The story of Françoise de Graffigny’s life reads like a novel. Following a disastrous marriage, she was forced by political upheavals to leave her native Lorraine and move to Paris, where she struggled to survive against poverty and persecution. Here she made her way into the heart of literary society in the heyday of the Enlightenment, wrote a novel – the Lettres d’une Péruvienne (1747) – that made her an international celebrity, wrote a play – Cénie (1750) – that ranked among the ten most successful new plays of the century, and became a noted salon hostess. Yet fifty years after her death she was almost forgotten, and has been rediscovered only in the last few decades. Now her novel is widely read once more, and studied as a masterpiece. At the same time, a vast collection of her letters and papers emerged, and scholars have used the ongoing edition of her Correspondance to shed important light on a long list of noted figures, such as Choiseul, Crébillon fils, Duclos, Helvétius, Palissot, Prévost, Rousseau, and Voltaire.
This biography draws on those letters, including the hundreds not yet published, and on the editorial team’s highly praised research, to provide the first biography in ninety years of this phenomenal woman. It provides new material on all aspects of her life, from her intimate feelings to the composition and publication of her literary works. It is by far the most complete and accurate account of Mme de Graffigny’s life and times.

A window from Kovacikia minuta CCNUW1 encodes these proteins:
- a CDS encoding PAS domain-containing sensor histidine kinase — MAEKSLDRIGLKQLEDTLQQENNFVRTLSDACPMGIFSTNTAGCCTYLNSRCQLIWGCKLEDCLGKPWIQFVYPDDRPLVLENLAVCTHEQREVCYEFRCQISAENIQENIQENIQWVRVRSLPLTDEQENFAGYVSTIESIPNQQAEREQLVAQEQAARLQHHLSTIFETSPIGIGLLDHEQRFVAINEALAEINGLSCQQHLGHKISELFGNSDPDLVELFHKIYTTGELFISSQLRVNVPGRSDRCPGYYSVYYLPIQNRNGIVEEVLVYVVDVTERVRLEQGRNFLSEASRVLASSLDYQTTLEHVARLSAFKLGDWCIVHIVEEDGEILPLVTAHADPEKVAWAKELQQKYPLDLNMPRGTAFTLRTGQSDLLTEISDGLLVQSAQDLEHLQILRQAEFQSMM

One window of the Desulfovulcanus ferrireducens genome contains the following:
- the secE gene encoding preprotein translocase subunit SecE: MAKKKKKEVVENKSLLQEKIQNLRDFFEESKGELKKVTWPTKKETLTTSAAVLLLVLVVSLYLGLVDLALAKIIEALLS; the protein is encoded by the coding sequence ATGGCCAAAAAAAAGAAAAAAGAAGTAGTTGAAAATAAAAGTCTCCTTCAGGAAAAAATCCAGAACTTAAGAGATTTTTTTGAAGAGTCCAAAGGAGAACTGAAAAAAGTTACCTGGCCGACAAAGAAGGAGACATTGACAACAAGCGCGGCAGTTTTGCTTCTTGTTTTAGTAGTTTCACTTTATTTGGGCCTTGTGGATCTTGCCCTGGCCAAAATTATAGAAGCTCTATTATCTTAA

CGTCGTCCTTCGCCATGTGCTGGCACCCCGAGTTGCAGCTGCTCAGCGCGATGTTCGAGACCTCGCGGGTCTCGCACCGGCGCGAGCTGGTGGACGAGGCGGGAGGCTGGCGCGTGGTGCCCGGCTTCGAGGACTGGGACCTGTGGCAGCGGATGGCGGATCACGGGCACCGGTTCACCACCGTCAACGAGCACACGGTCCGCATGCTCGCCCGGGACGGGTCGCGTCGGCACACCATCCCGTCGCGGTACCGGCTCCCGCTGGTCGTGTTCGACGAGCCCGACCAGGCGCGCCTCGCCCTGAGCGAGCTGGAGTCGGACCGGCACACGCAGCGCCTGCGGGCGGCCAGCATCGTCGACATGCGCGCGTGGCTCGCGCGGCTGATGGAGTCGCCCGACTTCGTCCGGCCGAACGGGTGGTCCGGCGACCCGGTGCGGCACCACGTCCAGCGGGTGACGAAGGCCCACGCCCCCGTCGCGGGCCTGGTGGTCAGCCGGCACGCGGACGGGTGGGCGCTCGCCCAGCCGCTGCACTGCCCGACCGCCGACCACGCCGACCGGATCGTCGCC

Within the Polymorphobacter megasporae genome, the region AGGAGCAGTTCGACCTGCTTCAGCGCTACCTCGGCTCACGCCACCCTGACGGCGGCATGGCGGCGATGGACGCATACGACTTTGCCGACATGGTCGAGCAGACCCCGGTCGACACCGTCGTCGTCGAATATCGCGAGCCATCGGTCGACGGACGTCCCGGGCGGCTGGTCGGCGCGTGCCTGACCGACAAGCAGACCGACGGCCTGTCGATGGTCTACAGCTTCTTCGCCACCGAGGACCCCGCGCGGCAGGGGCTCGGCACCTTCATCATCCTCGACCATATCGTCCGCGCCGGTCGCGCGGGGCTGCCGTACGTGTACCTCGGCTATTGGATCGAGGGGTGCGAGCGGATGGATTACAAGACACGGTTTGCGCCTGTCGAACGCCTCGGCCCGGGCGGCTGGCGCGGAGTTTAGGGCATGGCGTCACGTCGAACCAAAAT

'This is a very good book, thoroughly researched and admirably well written.'
Modern Language Review
'It is impossible to separate Graffigny’s life (and thus her biography) from her correspondence, but in its quotidian minutiae, a correspondence, even one as personal, rich and continuous as Graffigny’s, cannot present a coherent overview. With his intimate knowledge of all her writings, Showalter provides the necessary perspective. His biography navigates through the correspondence and other documents to give shape and direction to Graffigny’s life, highlighting how her struggle for independence paralleled her development as an author and how her social gifts for forming friendships and intellectual bonds with many of the period’s renowned authors, philosophes, and playwrights helped her create the network and support crucial to succeed as a writer, a dramatist and a salonnière.'